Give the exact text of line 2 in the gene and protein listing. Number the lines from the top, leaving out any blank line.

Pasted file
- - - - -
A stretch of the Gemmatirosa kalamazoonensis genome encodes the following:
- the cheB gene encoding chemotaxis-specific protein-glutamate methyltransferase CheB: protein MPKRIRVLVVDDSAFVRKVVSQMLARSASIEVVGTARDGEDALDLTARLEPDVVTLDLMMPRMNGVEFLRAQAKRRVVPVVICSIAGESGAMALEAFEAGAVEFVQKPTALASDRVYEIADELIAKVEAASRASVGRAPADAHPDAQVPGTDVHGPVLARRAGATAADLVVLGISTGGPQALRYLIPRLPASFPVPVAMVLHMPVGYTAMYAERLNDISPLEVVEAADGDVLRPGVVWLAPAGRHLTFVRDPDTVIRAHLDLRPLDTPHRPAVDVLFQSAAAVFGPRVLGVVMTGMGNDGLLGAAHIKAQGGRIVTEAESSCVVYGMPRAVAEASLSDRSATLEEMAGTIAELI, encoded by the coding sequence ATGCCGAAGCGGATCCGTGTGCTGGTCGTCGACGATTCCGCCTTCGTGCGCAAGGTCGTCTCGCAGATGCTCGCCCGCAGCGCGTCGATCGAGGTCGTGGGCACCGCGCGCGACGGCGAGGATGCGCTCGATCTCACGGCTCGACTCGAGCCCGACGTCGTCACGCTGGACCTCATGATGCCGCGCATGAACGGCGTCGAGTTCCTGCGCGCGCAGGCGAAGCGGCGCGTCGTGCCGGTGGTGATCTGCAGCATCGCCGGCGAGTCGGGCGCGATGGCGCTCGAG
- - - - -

- the cheB gene encoding chemotaxis-specific protein-glutamate methyltransferase CheB: protein MPKRIRVLVVDDSAFVRKVVSQMLARSASIEVVGTARDGEDALDLTARLEPDVVTLDLMMPRMNGVEFLRAQAKRRVVPVVICSIAGESGAMALEAFEAGAVEFVQKPTALASDRVYEIADELIAKVEAASRASVGRAPADAHPDAQVPGTDVHGPVLARRAGATAADLVVLGISTGGPQALRYLIPRLPASFPVPVAMVLHMPVGYTAMYAERLNDISPLEVVEAADGDVLRPGVVWLAPAGRHLTFVRDPDTVIRAHLDLRPLDTPHRPAVDVLFQSAAAVFGPRVLGVVMTGMGNDGLLGAAHIKAQGGRIVTEAESSCVVYGMPRAVAEASLSDRSATLEEMAGTIAELI, encoded by the coding sequence ATGCCGAAGCGGATCCGTGTGCTGGTCGTCGACGATTCCGCCTTCGTGCGCAAGGTCGTCTCGCAGATGCTCGCCCGCAGCGCGTCGATCGAGGTCGTGGGCACCGCGCGCGACGGCGAGGATGCGCTCGATCTCACGGCTCGACTCGAGCCCGACGTCGTCACGCTGGACCTCATGATGCCGCGCATGAACGGCGTCGAGTTCCTGCGCGCGCAGGCGAAGCGGCGCGTCGTGCCGGTGGTGATCTGCAGCATCGCCGGCGAGTCGGGCGCGATGGCGCTCGAG